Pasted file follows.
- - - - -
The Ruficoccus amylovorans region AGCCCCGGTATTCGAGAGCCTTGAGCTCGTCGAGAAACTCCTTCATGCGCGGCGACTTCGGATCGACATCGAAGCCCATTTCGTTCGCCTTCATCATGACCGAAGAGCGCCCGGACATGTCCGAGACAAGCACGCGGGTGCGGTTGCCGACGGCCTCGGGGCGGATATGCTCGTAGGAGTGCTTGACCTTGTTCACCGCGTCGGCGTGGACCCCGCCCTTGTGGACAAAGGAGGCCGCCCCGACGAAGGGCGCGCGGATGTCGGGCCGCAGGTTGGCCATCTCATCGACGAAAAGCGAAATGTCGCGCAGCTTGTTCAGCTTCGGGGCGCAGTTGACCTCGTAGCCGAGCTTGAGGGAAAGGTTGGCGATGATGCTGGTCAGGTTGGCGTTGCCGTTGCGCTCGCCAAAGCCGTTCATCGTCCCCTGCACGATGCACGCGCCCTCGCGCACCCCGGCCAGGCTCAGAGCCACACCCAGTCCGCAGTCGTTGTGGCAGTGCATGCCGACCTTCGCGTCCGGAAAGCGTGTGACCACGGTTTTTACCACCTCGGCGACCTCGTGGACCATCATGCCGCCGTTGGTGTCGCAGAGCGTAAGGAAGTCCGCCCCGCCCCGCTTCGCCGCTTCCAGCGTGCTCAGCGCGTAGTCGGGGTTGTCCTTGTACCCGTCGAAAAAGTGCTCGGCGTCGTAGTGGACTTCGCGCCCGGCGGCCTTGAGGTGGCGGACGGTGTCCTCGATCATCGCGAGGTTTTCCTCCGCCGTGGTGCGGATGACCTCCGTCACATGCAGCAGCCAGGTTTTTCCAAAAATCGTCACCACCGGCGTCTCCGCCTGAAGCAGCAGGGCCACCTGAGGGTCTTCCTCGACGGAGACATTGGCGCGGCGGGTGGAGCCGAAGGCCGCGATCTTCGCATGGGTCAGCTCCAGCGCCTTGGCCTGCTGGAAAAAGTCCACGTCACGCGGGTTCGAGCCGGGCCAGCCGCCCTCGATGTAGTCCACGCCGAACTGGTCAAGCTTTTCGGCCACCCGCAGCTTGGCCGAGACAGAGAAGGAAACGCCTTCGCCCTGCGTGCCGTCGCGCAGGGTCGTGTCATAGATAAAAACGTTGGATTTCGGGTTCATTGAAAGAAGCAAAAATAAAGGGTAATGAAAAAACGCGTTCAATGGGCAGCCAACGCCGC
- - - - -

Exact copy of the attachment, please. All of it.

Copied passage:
The Ruficoccus amylovorans region AGCCCCGGTATTCGAGAGCCTTGAGCTCGTCGAGAAACTCCTTCATGCGCGGCGACTTCGGATCGACATCGAAGCCCATTTCGTTCGCCTTCATCATGACCGAAGAGCGCCCGGACATGTCCGAGACAAGCACGCGGGTGCGGTTGCCGACGGCCTCGGGGCGGATATGCTCGTAGGAGTGCTTGACCTTGTTCACCGCGTCGGCGTGGACCCCGCCCTTGTGGACAAAGGAGGCCGCCCCGACGAAGGGCGCGCGGATGTCGGGCCGCAGGTTGGCCATCTCATCGACGAAAAGCGAAATGTCGCGCAGCTTGTTCAGCTTCGGGGCGCAGTTGACCTCGTAGCCGAGCTTGAGGGAAAGGTTGGCGATGATGCTGGTCAGGTTGGCGTTGCCGTTGCGCTCGCCAAAGCCGTTCATCGTCCCCTGCACGATGCACGCGCCCTCGCGCACCCCGGCCAGGCTCAGAGCCACACCCAGTCCGCAGTCGTTGTGGCAGTGCATGCCGACCTTCGCGTCCGGAAAGCGTGTGACCACGGTTTTTACCACCTCGGCGACCTCGTGGACCATCATGCCGCCGTTGGTGTCGCAGAGCGTAAGGAAGTCCGCCCCGCCCCGCTTCGCCGCTTCCAGCGTGCTCAGCGCGTAGTCGGGGTTGTCCTTGTACCCGTCGAAAAAGTGCTCGGCGTCGTAGTGGACTTCGCGCCCGGCGGCCTTGAGGTGGCGGACGGTGTCCTCGATCATCGCGAGGTTTTCCTCCGCCGTGGTGCGGATGACCTCCGTCACATGCAGCAGCCAGGTTTTTCCAAAAATCGTCACCACCGGCGTCTCCGCCTGAAGCAGCAGGGCCACCTGAGGGTCTTCCTCGACGGAGACATTGGCGCGGCGGGTGGAGCCGAAGGCCGCGATCTTCGCATGGGTCAGCTCCAGCGCCTTGGCCTGCTGGAAAAAGTCCACGTCACGCGGGTTCGAGCCGGGCCAGCCGCCCTCGATGTAGTCCACGCCGAACTGGTCAAGCTTTTCGGCCACCCGCAGCTTGGCCGAGACAGAGAAGGAAACGCCTTCGCCCTGCGTGCCGTCGCGCAGGGTCGTGTCATAGATAAAAACGTTGGATTTCGGGTTCATTGAAAGAAGCAAAAATAAAGGGTAATGAAAAAACGCGTTCAATGGGCAGCCAACGCCGC